3+ out of 5 stars for Fire Sale, the 12th book in the mystery and thriller “VI Warshawski” series, written in 2005 by Sara Paretsky. I really enjoy this series, and Paretsky’s style is quite conducive to my reading habits and approach. I love the characters, the plot and the setting. The voice is strong. The mystery is always good, sometimes too complex. While I normally give most of her books a 4, this one was a little less for me — purely because of the topic. Whenever a book involves school sports, I tend to find it a tad boring. I’m all for team spirit, and hope that the money falls in the right hands, but like with parts of the book Beartown, I struggled. That said, it’s written well and will appeal to many people. VI is fantastic and I always root for her. I also enjoy when the bad guys/girls get their just desserts. Paretsky does an exemplary job covering yet another great social topic in this one — big business, school sports, young guys approach to pressuring girls and what’s really important in the school district? A definite read for fans.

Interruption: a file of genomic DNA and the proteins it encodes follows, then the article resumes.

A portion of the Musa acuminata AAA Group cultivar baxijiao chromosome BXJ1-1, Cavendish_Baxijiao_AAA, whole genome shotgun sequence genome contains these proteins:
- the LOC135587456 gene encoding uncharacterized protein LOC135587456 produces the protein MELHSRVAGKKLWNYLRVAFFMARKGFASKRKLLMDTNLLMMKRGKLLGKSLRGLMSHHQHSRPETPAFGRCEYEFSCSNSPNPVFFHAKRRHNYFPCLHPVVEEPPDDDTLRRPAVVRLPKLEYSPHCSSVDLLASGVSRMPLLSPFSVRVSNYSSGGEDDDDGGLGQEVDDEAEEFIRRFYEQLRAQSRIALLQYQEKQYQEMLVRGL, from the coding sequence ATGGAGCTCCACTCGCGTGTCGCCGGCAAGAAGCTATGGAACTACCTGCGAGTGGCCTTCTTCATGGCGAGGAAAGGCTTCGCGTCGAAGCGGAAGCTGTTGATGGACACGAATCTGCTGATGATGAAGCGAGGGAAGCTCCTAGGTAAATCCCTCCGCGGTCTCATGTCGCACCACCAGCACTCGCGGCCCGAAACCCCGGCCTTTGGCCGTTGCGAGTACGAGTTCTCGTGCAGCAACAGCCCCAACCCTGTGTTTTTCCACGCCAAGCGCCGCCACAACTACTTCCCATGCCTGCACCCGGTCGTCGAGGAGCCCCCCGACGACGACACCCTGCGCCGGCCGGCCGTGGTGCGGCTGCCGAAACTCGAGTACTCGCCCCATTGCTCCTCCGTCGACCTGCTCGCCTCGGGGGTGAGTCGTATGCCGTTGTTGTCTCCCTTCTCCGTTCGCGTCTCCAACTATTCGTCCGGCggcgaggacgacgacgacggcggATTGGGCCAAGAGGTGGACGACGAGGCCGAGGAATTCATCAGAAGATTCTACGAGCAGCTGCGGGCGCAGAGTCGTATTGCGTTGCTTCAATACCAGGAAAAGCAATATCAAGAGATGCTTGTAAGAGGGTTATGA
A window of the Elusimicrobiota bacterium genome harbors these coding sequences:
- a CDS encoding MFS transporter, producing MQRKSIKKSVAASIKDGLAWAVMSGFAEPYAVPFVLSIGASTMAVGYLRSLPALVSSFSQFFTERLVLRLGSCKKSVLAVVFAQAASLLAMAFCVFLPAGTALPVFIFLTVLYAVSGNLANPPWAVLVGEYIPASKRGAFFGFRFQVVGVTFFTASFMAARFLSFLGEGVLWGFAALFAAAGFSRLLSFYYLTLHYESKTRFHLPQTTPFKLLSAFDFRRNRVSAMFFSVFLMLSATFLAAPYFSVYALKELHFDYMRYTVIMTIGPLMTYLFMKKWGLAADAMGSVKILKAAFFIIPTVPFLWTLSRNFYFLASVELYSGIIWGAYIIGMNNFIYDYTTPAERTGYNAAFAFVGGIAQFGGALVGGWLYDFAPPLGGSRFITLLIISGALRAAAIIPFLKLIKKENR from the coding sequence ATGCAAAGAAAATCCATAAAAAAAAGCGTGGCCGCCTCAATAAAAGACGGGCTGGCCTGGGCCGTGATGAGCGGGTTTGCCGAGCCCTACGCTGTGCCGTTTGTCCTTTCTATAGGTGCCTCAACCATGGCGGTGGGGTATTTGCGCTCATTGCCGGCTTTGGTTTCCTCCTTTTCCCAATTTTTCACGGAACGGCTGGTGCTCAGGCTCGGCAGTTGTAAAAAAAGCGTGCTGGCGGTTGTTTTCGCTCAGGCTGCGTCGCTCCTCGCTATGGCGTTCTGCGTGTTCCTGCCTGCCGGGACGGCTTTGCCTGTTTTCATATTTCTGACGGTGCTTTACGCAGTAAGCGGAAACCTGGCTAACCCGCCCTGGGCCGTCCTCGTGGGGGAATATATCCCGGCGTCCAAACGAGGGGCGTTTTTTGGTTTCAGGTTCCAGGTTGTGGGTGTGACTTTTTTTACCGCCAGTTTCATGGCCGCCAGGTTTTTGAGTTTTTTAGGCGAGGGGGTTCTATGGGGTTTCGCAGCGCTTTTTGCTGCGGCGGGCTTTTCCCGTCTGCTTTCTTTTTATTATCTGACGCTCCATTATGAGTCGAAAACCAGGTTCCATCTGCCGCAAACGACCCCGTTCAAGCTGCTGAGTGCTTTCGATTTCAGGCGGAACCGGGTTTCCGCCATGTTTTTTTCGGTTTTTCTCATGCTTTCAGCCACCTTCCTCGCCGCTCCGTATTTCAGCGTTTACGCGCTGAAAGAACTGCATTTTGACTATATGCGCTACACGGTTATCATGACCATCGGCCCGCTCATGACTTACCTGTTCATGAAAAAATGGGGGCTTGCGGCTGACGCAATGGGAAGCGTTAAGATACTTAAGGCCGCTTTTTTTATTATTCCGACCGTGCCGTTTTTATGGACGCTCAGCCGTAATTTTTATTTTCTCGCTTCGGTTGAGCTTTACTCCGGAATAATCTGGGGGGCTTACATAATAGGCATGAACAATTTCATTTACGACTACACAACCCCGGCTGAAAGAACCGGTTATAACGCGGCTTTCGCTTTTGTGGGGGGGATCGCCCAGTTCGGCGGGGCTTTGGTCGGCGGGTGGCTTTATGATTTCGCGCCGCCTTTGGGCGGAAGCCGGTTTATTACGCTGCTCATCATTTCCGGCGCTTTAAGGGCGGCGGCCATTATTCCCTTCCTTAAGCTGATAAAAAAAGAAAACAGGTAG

About Me
For those new to me or my reviews… here’s the scoop: I read A LOT. I write A LOT. And now I blog A LOT. First the book review goes on Goodreads, and then I send it on over to my WordPress blog at https://thisismytruthnow.com, where you’ll also find TV & Film reviews, the revealing and introspective 365 Daily Challenge and lots of blogging about places I’ve visited all over the world. And you can find all my social media profiles to get the details on the who/what/when/where and my pictures. Leave a comment and let me know what you think. Vote in the poll and ratings. Thanks for stopping by.

View all my reviews

Review: Guardian Angel

Posted on Updated on

Guardian Angel Book Review